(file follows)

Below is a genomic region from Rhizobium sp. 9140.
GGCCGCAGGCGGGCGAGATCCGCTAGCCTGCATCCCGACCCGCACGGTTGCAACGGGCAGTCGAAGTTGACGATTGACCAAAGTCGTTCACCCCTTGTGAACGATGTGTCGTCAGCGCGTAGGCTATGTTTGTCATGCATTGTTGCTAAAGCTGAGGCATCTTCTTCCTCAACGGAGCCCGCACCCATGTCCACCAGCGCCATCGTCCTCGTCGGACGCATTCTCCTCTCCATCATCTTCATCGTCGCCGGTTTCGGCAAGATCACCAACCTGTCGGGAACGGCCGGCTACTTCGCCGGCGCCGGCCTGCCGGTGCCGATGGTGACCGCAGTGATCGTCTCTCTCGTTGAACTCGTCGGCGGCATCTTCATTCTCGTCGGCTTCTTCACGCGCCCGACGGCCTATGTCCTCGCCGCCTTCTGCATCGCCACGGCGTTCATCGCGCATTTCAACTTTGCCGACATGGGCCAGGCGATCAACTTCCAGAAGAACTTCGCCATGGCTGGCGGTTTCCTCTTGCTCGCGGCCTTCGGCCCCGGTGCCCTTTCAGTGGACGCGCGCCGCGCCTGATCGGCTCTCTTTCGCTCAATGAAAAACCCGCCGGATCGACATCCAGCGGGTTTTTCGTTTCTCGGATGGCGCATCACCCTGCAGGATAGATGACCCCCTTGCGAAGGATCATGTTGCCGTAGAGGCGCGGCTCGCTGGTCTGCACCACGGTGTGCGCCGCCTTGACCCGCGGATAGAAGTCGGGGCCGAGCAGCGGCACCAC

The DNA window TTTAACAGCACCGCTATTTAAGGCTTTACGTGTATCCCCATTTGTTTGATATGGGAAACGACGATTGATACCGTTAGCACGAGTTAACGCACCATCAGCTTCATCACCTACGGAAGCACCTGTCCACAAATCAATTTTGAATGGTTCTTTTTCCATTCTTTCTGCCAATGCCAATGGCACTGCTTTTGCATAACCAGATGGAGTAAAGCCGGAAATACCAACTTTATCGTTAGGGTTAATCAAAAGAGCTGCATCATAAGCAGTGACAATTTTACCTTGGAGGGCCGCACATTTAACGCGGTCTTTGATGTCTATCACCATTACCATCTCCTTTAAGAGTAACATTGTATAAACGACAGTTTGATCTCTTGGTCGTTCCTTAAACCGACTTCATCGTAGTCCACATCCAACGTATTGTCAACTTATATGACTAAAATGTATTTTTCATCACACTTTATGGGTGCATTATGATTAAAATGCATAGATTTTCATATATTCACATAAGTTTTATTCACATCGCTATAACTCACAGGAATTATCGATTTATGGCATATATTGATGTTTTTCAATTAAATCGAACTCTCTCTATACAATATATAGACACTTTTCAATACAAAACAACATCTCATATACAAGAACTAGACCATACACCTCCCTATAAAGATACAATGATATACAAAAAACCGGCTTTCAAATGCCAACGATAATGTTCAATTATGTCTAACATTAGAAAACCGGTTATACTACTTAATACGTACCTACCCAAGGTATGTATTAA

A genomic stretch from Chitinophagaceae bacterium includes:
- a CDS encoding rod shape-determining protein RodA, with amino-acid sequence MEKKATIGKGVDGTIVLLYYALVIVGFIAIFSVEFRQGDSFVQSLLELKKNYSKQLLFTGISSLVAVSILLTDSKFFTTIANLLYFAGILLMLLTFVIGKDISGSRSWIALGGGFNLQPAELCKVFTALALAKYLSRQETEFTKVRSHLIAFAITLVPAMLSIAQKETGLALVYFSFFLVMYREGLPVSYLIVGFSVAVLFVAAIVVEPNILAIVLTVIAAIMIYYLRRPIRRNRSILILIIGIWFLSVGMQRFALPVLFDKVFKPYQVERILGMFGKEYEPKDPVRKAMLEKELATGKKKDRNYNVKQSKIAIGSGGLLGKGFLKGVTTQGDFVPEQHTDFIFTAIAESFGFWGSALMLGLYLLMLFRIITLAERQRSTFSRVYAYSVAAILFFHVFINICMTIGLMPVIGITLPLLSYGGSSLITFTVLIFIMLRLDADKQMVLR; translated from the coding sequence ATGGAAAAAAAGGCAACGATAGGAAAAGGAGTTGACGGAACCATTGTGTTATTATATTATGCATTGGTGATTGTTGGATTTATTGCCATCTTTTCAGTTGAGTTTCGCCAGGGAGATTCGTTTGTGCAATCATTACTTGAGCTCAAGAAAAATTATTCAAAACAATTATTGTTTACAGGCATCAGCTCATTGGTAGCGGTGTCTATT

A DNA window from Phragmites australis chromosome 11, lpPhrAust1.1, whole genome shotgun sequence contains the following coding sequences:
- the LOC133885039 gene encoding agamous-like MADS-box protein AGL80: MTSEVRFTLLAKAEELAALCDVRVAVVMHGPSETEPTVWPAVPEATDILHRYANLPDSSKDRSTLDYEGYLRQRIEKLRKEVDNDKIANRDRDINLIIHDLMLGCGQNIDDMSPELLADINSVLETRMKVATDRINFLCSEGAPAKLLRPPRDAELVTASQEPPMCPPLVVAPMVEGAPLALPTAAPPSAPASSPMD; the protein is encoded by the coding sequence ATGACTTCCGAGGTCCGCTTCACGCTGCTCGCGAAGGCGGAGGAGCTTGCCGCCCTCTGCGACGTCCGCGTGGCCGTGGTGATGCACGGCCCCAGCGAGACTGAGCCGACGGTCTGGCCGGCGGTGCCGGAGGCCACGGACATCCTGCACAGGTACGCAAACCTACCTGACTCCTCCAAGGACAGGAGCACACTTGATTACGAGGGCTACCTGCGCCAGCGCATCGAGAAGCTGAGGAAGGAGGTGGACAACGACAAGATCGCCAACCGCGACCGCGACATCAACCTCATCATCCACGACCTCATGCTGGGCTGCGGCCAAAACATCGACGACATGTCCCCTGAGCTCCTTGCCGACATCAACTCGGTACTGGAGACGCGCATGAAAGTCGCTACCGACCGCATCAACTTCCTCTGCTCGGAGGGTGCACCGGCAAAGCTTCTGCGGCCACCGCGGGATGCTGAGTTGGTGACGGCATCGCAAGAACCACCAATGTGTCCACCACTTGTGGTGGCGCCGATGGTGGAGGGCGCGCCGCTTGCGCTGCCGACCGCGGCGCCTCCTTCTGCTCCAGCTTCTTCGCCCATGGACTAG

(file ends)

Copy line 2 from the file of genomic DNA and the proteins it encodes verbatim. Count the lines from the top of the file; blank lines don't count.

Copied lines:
GGCCGCAGGCGGGCGAGATCCGCTAGCCTGCATCCCGACCCGCACGGTTGCAACGGGCAGTCGAAGTTGACGATTGACCAAAGTCGTTCACCCCTTGTGAACGATGTGTCGTCAGCGCGTAGGCTATGTTTGTCATGCATTGTTGCTAAAGCTGAGGCATCTTCTTCCTCAACGGAGCCCGCACCCATGTCCACCAGCGCCATCGTCCTCGTCGGACGCATTCTCCTCTCCATCATCTTCATCGTCGCCGGTTTCGGCAAGATCACCAACCTGTCGGGAACGGCCGGCTACTTCGCCGGCGCCGGCCTGCCGGTGCCGATGGTGACCGCAGTGATCGTCTCTCTCGTTGAACTCGTCGGCGGCATCTTCATTCTCGTCGGCTTCTTCACGCGCCCGACGGCCTATGTCCTCGCCGCCTTCTGCATCGCCACGGCGTTCATCGCGCATTTCAACTTTGCCGACATGGGCCAGGCGATCAACTTCCAGAAGAACTTCGCCATGGCTGGCGGTTTCCTCTTGCTCGCGGCCTTCGGCCCCGGTGCCCTTTCAGTGGACGCGCGCCGCGCCTGATCGGCTCTCTTTCGCTCAATGAAAAACCCGCCGGATCGACATCCAGCGGGTTTTTCGTTTCTCGGATGGCGCATCACCCTGCAGGATAGATGACCCCCTTGCGAAGGATCATGTTGCCGTAGAGGCGCGGCTCGCTGGTCTGCACCACGGTGTGCGCCGCCTTGACCCGCGGATAGAAGTCGGGGCCGAGCAGCGGCACCAC